Parlour Projects, a contemporary art gallery situated on Eastbourne St in Hastings, is a large-ish, well-lit, handsome exhibition space. It routinely mounts impressive work by talented local and out-of-town artists. On show at present are Billie Culy’s large photographs of retro flowers. They feel like throwbacks to the New Zealand of the ‘50s: church hall arrangements, Temuka props and those dense cake icing/food colouring hues that take the air out of things.
If you want to see Lisa Reihana’s photographic portraits at Parlour Projects, though, you’ll need to climb the metal spiral staircase to the galley-like mezzanine that doubles as a stockroom – but don’t worry, it’s not either as dangerous or as cluttered as that sounds. Lisa Reihana is something of a superstar of New Zealand art, now that her large-scale video work, In Pursuit of Venus [Infected] (2015), is being shown at this year’s Venice Biennale. This work takes the form of an animated historical tableau played out by costumed actors against an Arcadian landscape that Reihana repurposes from a 19th century French wallpaper design, Les Sauvages de la Mer Pacifique.
What I’m looking at here on the mezzanine, though, are a row of five still portraits of historical personages selected from Reihana’s larger work. Once you know that these images are, in a sense, components exiled from their original setting (that crucial wallpaper landscape), you unavoidably feel the absence of a narrative dimension.
That said, there is still a lot to see. These five historical protagonists, namely William Hodges, Nootka Warrior, Sydney Parkinson, Maori Chief Mikaara and Joseph Banks, are modelled by costumed actors. Reihana could have photoshopped them into rich facsimiles of 19th century oil painting – but she’s too aware an artist to settle cosily into that aesthetic ‘costume-drama’ cul-de-sac. Instead she heightens our sense of the artifice of the concept with unmistakably anachronistic visual residues that infect the notional past with the palpable present. The characters’ faces seem somewhat over lit, exposing, especially in William Hodges and Sydney Parks, a kind of sweaty pallor that seems to reflect the cold sterility of office lighting and whiteboards rather than the exotic sun of the South Pacific; the historical fiction won’t hold. The characters earnestly demonstrate their identity via pose and accessory – quill, taiaha, palette, journal, but they can’t stop being like edutainment GIFs. Even the costuming, though no doubt researched for accuracy, is somewhat perfunctory and flat – all standard cosplay and compressed signification. Intriguingly, the backgrounds are odd silvery warps of space reminiscent of enlargements of microscopy, either biological or mineral or chromosomal. Are these visual acknowledgements of the scientific endeavours that brought these men together? Endeavours financed by the imperial and mercantile acquisitiveness of London’s corporate head offices?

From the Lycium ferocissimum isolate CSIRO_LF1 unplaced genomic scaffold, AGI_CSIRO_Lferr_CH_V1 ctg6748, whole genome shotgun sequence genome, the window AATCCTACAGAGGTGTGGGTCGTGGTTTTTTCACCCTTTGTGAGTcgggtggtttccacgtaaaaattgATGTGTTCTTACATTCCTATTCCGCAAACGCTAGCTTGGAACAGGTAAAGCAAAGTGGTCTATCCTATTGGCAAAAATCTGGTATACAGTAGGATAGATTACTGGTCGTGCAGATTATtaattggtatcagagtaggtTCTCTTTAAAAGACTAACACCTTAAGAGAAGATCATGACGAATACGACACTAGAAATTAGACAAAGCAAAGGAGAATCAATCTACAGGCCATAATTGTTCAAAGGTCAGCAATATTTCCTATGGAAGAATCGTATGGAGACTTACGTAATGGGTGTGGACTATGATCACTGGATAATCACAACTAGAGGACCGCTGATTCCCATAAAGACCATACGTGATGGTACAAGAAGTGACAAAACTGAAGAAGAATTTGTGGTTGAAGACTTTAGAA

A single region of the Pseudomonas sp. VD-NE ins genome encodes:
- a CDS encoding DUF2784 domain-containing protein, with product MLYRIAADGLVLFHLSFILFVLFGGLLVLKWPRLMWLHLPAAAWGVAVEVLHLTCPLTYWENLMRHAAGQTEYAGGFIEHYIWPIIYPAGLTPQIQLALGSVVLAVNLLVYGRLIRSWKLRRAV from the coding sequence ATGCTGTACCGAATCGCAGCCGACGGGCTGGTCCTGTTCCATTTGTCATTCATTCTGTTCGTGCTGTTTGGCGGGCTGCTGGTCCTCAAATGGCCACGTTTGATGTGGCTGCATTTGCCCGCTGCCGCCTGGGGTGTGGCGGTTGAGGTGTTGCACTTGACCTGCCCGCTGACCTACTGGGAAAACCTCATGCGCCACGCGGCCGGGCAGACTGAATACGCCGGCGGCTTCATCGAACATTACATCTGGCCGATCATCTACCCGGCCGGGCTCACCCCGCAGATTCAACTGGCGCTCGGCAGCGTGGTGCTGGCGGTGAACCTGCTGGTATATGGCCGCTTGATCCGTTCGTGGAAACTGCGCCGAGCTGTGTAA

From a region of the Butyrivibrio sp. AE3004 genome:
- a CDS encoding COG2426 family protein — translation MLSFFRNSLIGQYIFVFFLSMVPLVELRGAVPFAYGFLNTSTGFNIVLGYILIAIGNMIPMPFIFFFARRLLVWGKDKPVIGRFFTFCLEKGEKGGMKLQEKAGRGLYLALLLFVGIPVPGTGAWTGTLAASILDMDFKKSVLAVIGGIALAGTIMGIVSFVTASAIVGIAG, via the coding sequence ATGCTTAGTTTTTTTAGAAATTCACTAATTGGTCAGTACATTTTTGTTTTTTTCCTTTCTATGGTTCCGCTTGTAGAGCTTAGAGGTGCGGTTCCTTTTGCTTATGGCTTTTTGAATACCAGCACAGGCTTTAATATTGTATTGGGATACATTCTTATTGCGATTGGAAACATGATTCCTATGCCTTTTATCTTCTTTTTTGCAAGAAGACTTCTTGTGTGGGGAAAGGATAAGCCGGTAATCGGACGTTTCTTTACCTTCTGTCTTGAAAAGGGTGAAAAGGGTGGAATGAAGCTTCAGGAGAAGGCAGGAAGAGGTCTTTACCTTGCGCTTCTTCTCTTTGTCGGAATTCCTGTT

What’s certain, though, is that the infection carried in part by these ambiguous backdrops heightens our sense that these figures are somehow as trapped in their shallow identities and functions as video game avatars are within the confines of a game; or as trapped as their descendants may feel in the digitally mediated, artificially engineered South Pacific of their cultural legacy.
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